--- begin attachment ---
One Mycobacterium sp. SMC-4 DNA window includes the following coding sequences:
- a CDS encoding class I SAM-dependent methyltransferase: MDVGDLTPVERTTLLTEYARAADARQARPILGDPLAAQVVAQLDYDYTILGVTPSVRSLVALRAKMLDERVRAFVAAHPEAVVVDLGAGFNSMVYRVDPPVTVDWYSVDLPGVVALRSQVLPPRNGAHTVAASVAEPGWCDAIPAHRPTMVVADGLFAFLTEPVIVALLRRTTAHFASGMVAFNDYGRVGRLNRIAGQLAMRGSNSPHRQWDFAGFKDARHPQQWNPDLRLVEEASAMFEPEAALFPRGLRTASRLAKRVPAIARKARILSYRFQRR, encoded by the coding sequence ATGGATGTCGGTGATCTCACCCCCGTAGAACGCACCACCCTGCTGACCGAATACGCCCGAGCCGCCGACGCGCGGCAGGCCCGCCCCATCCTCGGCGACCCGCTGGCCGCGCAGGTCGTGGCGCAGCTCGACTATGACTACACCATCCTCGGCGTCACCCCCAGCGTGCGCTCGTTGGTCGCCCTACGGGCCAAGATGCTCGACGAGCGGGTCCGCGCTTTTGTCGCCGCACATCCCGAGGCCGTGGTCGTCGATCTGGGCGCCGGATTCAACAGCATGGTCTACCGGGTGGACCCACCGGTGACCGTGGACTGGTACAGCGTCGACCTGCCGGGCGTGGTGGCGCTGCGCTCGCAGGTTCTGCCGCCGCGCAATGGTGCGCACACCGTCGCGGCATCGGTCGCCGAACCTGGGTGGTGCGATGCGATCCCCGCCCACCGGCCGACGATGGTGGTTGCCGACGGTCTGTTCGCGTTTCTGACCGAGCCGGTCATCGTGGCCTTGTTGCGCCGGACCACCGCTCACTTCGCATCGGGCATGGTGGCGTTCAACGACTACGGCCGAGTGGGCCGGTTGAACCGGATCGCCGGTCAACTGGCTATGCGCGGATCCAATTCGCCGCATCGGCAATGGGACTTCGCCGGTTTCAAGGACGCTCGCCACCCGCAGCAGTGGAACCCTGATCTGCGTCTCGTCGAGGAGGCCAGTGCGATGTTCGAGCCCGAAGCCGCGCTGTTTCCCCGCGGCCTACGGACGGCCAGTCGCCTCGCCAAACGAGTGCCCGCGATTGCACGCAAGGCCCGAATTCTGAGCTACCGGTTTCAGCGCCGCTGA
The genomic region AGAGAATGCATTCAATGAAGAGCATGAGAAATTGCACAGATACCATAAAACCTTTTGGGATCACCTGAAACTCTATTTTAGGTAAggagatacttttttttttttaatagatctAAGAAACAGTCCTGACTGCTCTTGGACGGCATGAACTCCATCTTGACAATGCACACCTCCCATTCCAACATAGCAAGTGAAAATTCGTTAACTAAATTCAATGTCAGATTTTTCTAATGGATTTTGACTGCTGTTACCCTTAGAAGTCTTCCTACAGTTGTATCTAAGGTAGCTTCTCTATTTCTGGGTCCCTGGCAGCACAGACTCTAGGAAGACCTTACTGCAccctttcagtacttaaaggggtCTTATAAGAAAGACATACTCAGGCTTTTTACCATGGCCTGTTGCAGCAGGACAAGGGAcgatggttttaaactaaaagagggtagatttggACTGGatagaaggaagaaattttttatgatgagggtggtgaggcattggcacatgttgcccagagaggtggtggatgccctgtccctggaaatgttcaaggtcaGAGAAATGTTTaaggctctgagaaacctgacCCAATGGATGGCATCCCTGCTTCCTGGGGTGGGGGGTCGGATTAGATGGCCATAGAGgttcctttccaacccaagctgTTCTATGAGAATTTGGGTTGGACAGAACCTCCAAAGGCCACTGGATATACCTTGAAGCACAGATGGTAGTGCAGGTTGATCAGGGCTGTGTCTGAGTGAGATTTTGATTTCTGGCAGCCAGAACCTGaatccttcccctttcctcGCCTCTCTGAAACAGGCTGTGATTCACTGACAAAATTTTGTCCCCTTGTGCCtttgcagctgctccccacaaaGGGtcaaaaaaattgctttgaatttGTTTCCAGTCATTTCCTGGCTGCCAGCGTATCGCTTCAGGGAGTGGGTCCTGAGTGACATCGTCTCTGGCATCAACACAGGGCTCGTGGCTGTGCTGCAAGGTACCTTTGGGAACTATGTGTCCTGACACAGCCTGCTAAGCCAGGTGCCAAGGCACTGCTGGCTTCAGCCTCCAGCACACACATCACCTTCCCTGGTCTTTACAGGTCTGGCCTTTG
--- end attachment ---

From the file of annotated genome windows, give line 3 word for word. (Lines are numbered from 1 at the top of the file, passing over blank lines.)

The genomic region AGAGAATGCATTCAATGAAGAGCATGAGAAATTGCACAGATACCATAAAACCTTTTGGGATCACCTGAAACTCTATTTTAGGTAAggagatacttttttttttttaatagatctAAGAAACAGTCCTGACTGCTCTTGGACGGCATGAACTCCATCTTGACAATGCACACCTCCCATTCCAACATAGCAAGTGAAAATTCGTTAACTAAATTCAATGTCAGATTTTTCTAATGGATTTTGACTGCTGTTACCCTTAGAAGTCTTCCTACAGTTGTATCTAAGGTAGCTTCTCTATTTCTGGGTCCCTGGCAGCACAGACTCTAGGAAGACCTTACTGCAccctttcagtacttaaaggggtCTTATAAGAAAGACATACTCAGGCTTTTTACCATGGCCTGTTGCAGCAGGACAAGGGAcgatggttttaaactaaaagagggtagatttggACTGGatagaaggaagaaattttttatgatgagggtggtgaggcattggcacatgttgcccagagaggtggtggatgccctgtccctggaaatgttcaaggtcaGAGAAATGTTTaaggctctgagaaacctgacCCAATGGATGGCATCCCTGCTTCCTGGGGTGGGGGGTCGGATTAGATGGCCATAGAGgttcctttccaacccaagctgTTCTATGAGAATTTGGGTTGGACAGAACCTCCAAAGGCCACTGGATATACCTTGAAGCACAGATGGTAGTGCAGGTTGATCAGGGCTGTGTCTGAGTGAGATTTTGATTTCTGGCAGCCAGAACCTGaatccttcccctttcctcGCCTCTCTGAAACAGGCTGTGATTCACTGACAAAATTTTGTCCCCTTGTGCCtttgcagctgctccccacaaaGGGtcaaaaaaattgctttgaatttGTTTCCAGTCATTTCCTGGCTGCCAGCGTATCGCTTCAGGGAGTGGGTCCTGAGTGACATCGTCTCTGGCATCAACACAGGGCTCGTGGCTGTGCTGCAAGGTACCTTTGGGAACTATGTGTCCTGACACAGCCTGCTAAGCCAGGTGCCAAGGCACTGCTGGCTTCAGCCTCCAGCACACACATCACCTTCCCTGGTCTTTACAGGTCTGGCCTTTG